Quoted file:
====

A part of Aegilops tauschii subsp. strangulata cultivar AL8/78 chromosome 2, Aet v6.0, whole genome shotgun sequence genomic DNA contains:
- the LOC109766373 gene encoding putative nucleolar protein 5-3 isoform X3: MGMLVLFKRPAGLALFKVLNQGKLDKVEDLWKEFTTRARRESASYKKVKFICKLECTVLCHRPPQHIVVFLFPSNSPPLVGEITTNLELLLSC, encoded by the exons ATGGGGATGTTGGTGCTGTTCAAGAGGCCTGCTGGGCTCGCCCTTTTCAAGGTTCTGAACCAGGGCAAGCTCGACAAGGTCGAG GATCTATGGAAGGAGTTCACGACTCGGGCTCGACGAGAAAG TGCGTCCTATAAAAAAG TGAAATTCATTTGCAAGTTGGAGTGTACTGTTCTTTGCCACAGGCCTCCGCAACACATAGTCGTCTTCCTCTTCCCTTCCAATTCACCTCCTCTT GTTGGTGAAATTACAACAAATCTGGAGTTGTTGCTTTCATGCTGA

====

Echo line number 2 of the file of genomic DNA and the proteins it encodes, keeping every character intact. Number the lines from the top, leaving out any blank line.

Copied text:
- the LOC109766373 gene encoding putative nucleolar protein 5-3 isoform X3: MGMLVLFKRPAGLALFKVLNQGKLDKVEDLWKEFTTRARRESASYKKVKFICKLECTVLCHRPPQHIVVFLFPSNSPPLVGEITTNLELLLSC, encoded by the exons ATGGGGATGTTGGTGCTGTTCAAGAGGCCTGCTGGGCTCGCCCTTTTCAAGGTTCTGAACCAGGGCAAGCTCGACAAGGTCGAG GATCTATGGAAGGAGTTCACGACTCGGGCTCGACGAGAAAG TGCGTCCTATAAAAAAG TGAAATTCATTTGCAAGTTGGAGTGTACTGTTCTTTGCCACAGGCCTCCGCAACACATAGTCGTCTTCCTCTTCCCTTCCAATTCACCTCCTCTT GTTGGTGAAATTACAACAAATCTGGAGTTGTTGCTTTCATGCTGA